North American Birds

VOLUME 68 NO4 2015

A Quarterly Journal of Ornithological Record Published by the American Birding Association. The mission of the journal is to provide a complete overview of the changing panorama of our continent’s birdlife.

Issue link: http://nab.aba.org/i/605532

Contents of this Issue

Navigation

Page 5 of 123

452 n o r t h a m e r i c a n b i r d s c o m m o n s c ot e r i n n o r t h a m e r i c a twentieth century, when the two were considered conspecific, combined as subspecies under nigra (e.g., Phillips 1926, Peters 1931). The American Ornithologists' Union (1944) followed these authorities un- til 2010, when analyses of bill morphology and vocalizations (Sangster 2009) prompted a review that led to their classifcation as full species (Chesser et al. 2010). Published pear to lack yellow tones in the orbital skin; at least some of these individuals appeared to be slightly subadult. So yellow orbital skin appears to be supportive, if present, for an identifcation of adult male Common Scoter, but more investigation of this aspect is desirable. Ornithologists considered nigra and amer- icana to be distinct species until the early et al. 2008, Bradbury 2011). Such structural differences would likely be most discernible with both spe- cies under observation together (and ideally well photographed). Differences in orbital skin color in adult male Common and Black are illustrated in both Madge and Burn (1988) and Svensson et al. (2002) but are not mentioned in the text of either book; these il- lustrations show Common with yellowish orbital skin, Black with orbital skin near enough in tone to the plumage and iris color that it is not discernible. Garner et al. (2008) indicate explicitly that adult male nigra has orbital skin that tends to be yellow, whereas that skin tends to be "bluish grey" in adult male americana. Palmer (1976) and Bordage and Savard (2011) indicate that "eyelid" color in adult male Black Scoter is yel- low. However, a search of photographs online reveals numerous Common Scoters with yellow orbital skin and only a very few individual Black Scoters with discernibly pale orbital skin (none with yellow). (The indication of yellow "eyelids" could refer to the color of the interior eyelid skin rather than the visible orbital ring.) Some closely photographed male Common Scoters ap- Figure 4. Common Scoter, Crescent City, California, 1 February 2015. Under sunny conditions, the bird's head and neck appeared blackish (sometimes glossy black) and contrasted with the back and especially the body plumage, which showed brownish cast. In direct sunlight, the bill tended to look more dark gray than black. At close range and in optimal lighting, the orange-yellow orbital ring was usually evident (compare Figure 5). Photograph by Robert C. Fowler, Jr. Figure 3. Common Scoter, Crescent City, California, 1 February 2015. The orange patch in the culmen extends into a narrow groove in the center of the osseous knob at the base of the bill. Black Scoter has no such groove in this knob. This photograph was taken during overcast conditions, which made the bird's plumage and bill appear uniformly blackish. Photograph by Robert C. Fowler, Jr.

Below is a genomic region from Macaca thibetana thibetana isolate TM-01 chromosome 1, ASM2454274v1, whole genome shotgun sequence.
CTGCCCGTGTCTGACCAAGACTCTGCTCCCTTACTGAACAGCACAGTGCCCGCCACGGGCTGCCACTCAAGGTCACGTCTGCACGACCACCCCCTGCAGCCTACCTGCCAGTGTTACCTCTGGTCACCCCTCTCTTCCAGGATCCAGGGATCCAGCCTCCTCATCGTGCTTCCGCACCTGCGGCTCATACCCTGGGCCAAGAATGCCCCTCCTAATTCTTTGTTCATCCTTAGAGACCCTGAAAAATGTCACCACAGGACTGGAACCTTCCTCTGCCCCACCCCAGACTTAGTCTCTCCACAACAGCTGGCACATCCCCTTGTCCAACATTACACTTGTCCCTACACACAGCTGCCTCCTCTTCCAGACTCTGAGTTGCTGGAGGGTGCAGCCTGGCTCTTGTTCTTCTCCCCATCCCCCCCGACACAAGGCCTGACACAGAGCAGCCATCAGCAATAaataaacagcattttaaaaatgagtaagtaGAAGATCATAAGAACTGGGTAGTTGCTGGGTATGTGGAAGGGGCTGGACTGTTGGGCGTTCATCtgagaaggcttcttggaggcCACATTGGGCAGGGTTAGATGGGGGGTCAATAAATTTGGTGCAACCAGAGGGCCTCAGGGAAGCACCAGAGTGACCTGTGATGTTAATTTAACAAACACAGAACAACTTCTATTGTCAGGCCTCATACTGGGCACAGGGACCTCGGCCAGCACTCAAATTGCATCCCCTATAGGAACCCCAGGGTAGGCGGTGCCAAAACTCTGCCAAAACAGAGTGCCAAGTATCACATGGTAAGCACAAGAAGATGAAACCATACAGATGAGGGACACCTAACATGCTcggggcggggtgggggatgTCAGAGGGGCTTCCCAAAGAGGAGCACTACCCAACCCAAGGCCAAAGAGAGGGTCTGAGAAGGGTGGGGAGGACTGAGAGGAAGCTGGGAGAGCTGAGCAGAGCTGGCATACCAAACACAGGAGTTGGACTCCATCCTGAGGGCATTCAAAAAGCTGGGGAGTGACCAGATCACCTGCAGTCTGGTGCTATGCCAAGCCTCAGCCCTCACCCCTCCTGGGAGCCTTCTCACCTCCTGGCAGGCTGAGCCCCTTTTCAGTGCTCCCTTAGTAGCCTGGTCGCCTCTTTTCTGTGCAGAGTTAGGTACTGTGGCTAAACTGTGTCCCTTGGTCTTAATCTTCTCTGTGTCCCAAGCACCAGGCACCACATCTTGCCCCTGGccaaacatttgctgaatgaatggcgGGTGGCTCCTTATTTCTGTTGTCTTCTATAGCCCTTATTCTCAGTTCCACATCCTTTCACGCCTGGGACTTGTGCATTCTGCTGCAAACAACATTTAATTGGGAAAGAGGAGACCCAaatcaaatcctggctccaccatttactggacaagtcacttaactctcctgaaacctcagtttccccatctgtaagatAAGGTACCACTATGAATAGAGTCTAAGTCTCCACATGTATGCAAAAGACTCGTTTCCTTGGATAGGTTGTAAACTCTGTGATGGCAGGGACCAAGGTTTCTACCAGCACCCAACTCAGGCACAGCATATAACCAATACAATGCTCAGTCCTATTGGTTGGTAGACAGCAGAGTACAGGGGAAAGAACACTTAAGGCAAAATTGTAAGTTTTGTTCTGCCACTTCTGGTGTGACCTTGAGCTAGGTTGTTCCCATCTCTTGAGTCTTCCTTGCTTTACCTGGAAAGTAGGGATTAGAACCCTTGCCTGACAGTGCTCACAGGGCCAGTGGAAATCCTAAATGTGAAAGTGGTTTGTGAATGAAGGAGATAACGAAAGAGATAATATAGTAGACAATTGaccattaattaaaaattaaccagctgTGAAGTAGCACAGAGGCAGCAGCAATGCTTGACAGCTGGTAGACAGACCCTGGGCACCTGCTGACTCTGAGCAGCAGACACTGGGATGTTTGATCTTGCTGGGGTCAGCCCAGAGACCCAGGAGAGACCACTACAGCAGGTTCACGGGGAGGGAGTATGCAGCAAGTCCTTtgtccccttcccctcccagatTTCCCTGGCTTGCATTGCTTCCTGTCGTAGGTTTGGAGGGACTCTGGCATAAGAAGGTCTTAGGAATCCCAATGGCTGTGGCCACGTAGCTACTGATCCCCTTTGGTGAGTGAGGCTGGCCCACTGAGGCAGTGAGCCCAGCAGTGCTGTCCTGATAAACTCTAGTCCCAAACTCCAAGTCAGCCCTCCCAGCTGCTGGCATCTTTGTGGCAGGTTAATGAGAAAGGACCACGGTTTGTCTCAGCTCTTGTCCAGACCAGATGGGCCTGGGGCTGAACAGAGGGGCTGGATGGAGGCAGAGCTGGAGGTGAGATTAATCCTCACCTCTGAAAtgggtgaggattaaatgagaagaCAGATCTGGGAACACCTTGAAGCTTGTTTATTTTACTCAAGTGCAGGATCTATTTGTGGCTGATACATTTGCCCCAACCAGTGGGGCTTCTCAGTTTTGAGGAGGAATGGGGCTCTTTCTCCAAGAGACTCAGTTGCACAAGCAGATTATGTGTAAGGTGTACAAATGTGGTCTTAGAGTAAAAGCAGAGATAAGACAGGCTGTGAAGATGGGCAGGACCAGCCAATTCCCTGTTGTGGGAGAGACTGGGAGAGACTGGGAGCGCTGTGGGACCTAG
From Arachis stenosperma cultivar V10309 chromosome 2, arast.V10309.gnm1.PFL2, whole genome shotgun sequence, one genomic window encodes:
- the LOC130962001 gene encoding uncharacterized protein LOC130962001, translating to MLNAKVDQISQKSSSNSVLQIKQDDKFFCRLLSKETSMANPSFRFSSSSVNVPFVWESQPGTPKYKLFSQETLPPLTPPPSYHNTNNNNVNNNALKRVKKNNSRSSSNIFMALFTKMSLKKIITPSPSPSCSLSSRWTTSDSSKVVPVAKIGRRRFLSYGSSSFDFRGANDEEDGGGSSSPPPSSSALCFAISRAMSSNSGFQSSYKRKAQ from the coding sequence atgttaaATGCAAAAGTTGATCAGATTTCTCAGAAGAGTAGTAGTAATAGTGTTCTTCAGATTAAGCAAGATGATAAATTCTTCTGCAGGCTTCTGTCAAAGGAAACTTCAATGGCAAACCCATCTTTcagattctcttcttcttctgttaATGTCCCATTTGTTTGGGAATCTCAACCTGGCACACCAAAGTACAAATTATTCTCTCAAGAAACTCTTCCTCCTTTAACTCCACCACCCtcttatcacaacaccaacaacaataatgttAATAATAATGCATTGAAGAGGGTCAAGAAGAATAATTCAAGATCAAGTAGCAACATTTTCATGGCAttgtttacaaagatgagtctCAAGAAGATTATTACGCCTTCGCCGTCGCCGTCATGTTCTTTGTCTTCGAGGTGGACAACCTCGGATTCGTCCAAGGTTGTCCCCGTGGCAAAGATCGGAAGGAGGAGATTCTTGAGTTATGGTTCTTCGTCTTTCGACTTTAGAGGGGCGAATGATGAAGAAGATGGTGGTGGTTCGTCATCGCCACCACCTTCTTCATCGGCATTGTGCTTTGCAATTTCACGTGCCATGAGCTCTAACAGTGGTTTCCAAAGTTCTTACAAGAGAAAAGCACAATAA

Articles in this issue

Archives of this issue

view archives of North American Birds - VOLUME 68 NO4 2015